India: Past, Present, and Future

Vinay Lal / UCLA

It is quite likely that no country presents such sharp contrasts, and is so recalcitrant to social theories, as India. The country boasts a large number of billionaires and yet has the world’s largest number of people living lives of abject poverty. It has been home to the world’s most glittering empires, among them the Guptas (300-500 CE) and the Mughals (1526-c.1800), and yet as a nation-state India has struggled to leave its imprint on the global stage. India birthed four of the world’s principal religions—Hinduism, Buddhism, Jainism, and Sikhism—and has been home to Christians since the 1st century CE — just as it has the world’s third largest population of Muslims and a singular history of unparalleled hospitality towards Jews. But India’s reputation as a country of religious tolerance is increasingly being tarnished by religious conflict.

The staggering religious, linguistic, ethnic, and cultural diversity of India appears to be under assault. Nevertheless, this would not be the first time that India would appear to be buckling under the fissures that are as much external as internal. Almost uniquely among countries in Asia and Africa that decolonized, India has — since independence in 1947 — largely retained the features of a democratic state. In this talk, Professor Vinay Lal will offer a panoramic view of the Indian past, identifying some of the most salient features of Indian civilization, and then suggest some of the challenges that face the country. The future of India, it will be argued, can be seen as a tussle between a capacious view of India as a great civilization—warts and all—and a more restrictive and often xenophobic view of India as a nation-state. How this will be resolved holds meaning not just for India, but for the world at large.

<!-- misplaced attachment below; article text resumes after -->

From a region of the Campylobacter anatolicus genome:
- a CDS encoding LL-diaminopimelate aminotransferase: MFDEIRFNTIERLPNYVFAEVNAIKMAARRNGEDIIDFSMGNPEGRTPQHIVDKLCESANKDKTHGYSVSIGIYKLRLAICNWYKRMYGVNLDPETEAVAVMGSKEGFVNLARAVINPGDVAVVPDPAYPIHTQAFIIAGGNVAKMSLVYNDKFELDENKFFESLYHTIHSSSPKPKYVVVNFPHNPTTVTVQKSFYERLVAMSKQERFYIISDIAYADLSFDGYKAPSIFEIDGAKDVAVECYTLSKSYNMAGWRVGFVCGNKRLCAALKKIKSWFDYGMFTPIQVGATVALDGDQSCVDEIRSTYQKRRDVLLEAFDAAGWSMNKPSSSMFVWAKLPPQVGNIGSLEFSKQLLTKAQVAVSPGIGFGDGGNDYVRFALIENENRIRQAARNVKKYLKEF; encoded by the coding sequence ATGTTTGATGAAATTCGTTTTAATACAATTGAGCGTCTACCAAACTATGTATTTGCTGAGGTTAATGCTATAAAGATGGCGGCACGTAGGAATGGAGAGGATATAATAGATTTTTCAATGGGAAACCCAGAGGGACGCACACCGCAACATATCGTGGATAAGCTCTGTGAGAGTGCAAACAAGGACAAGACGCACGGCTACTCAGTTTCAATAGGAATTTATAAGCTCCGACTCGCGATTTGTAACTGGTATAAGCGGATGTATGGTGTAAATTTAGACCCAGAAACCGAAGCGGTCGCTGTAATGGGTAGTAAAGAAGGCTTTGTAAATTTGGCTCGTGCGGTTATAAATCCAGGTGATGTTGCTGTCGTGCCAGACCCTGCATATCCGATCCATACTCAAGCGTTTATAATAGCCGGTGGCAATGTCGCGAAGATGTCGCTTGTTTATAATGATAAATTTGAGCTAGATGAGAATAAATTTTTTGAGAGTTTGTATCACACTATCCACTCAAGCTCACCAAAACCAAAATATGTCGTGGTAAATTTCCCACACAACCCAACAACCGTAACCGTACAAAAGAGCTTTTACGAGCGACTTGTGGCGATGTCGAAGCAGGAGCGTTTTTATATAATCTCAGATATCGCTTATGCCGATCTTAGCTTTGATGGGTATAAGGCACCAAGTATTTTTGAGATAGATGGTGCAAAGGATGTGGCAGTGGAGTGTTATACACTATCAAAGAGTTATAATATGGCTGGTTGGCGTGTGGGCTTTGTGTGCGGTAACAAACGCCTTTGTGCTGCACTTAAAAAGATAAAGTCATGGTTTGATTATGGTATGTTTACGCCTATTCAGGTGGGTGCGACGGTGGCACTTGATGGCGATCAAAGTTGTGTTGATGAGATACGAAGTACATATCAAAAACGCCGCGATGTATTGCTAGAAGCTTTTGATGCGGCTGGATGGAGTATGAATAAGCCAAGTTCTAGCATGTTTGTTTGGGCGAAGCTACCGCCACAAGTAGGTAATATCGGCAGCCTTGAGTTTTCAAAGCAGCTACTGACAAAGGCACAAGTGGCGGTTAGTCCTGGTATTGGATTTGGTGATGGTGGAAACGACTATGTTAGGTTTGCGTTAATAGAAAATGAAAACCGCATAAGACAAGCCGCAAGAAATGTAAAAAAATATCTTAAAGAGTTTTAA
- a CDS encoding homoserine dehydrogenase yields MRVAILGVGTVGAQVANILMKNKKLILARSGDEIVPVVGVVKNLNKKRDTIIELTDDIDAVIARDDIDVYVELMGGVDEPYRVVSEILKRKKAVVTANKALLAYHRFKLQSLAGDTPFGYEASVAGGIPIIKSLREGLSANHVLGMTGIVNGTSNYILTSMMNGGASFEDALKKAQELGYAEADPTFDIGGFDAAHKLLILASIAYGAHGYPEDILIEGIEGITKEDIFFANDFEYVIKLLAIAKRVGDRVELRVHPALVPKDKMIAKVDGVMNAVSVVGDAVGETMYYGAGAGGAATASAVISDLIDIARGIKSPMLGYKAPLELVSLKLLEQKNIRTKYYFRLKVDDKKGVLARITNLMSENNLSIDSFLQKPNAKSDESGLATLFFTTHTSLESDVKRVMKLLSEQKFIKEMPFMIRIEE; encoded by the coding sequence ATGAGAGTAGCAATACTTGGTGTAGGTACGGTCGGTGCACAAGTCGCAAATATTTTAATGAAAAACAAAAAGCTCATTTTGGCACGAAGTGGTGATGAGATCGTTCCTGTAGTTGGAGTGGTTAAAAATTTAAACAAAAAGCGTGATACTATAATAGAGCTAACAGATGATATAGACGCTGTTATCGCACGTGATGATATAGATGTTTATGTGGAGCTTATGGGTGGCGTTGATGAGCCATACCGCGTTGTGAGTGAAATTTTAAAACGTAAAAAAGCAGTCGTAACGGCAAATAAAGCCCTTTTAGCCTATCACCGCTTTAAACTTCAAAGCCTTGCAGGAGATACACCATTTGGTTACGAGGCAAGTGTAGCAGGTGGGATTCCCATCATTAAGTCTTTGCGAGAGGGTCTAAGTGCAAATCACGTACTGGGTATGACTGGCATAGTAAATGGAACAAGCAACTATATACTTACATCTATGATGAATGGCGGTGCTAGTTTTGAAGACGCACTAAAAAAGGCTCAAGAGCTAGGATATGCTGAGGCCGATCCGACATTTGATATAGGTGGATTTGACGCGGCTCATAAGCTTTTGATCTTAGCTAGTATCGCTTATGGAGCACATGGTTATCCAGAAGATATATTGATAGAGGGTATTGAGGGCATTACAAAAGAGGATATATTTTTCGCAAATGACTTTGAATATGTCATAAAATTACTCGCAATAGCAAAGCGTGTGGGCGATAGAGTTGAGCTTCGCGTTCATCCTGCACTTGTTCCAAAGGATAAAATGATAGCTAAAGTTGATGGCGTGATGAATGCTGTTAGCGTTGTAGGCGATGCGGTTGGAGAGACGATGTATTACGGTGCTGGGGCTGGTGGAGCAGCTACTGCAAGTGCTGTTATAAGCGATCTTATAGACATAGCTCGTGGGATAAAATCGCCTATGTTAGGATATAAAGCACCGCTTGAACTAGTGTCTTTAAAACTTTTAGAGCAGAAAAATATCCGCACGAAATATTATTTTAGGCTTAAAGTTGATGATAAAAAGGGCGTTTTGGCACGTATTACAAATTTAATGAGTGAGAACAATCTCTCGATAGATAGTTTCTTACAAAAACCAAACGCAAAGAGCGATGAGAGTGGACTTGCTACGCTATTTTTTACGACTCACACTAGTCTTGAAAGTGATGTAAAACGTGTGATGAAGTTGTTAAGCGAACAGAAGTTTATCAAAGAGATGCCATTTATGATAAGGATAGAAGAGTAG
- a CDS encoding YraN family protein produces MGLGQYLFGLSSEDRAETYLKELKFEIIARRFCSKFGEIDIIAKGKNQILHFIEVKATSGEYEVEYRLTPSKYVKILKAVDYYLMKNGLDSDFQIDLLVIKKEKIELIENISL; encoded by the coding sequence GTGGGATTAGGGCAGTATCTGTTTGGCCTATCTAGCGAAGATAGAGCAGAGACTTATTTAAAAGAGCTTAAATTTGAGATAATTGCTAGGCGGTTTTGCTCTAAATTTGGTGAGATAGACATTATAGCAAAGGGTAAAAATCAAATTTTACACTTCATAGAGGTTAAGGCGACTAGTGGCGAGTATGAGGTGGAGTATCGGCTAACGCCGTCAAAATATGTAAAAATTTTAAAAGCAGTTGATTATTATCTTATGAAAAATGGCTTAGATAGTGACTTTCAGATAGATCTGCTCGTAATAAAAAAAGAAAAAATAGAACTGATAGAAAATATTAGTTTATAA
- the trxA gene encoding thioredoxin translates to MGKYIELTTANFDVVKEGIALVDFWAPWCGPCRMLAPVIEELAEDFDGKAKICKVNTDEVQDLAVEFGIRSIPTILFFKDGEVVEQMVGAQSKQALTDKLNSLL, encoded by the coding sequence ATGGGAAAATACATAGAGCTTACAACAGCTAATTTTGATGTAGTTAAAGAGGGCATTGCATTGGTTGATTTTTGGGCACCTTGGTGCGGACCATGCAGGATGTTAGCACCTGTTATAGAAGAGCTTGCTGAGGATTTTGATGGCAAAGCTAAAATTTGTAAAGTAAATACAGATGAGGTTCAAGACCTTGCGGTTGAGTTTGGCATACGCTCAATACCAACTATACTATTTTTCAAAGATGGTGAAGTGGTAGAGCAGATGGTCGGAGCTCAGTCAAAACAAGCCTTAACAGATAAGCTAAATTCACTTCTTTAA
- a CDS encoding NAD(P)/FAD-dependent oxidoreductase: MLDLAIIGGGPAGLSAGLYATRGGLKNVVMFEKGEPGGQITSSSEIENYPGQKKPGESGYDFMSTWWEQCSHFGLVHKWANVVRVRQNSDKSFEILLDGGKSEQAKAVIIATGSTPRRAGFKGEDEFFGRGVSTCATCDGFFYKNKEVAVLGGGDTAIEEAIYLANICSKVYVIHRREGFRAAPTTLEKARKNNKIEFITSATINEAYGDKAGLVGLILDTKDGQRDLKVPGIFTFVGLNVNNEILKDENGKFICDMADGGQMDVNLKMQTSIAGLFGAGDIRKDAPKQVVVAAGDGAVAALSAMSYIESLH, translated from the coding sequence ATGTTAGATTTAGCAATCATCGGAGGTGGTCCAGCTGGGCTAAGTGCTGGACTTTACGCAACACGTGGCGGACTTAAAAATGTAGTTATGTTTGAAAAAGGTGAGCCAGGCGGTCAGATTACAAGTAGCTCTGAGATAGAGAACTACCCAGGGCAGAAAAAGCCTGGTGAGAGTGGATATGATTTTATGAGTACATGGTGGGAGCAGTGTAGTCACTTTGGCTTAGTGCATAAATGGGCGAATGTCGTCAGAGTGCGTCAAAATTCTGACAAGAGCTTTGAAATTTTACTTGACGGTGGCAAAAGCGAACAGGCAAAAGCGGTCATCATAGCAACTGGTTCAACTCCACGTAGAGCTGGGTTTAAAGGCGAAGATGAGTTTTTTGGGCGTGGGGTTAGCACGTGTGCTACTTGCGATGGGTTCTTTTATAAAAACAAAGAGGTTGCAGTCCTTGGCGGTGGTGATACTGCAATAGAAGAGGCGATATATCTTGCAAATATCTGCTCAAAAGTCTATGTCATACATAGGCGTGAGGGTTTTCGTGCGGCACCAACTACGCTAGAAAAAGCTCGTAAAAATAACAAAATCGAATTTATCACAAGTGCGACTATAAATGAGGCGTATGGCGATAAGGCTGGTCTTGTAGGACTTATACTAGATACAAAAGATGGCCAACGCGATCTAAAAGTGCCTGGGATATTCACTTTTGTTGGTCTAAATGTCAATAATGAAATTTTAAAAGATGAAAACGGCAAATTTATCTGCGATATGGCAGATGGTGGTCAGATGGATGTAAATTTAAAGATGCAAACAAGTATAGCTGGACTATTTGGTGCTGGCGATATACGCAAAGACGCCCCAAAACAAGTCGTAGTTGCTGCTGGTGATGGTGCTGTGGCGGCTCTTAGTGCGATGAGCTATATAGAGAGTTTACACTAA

Discussion Questions:

1. India is, along with China, the oldest continuous civilization in the world, and yet rather young as a nation-state. Does the idea of India as a civilization have any purchase at a time when the nation-state has monopolized the imagination everywhere in the world?

2. In what ways do plurality and hierarchy survive together in India?

3. Has the migration of a large number of well-educated Indians deprived India of talent and held the country back, or have diasporic Indians energized the country in various ways?

4. Do the ideas of the Buddha and Gandhi have any significant hold in India today?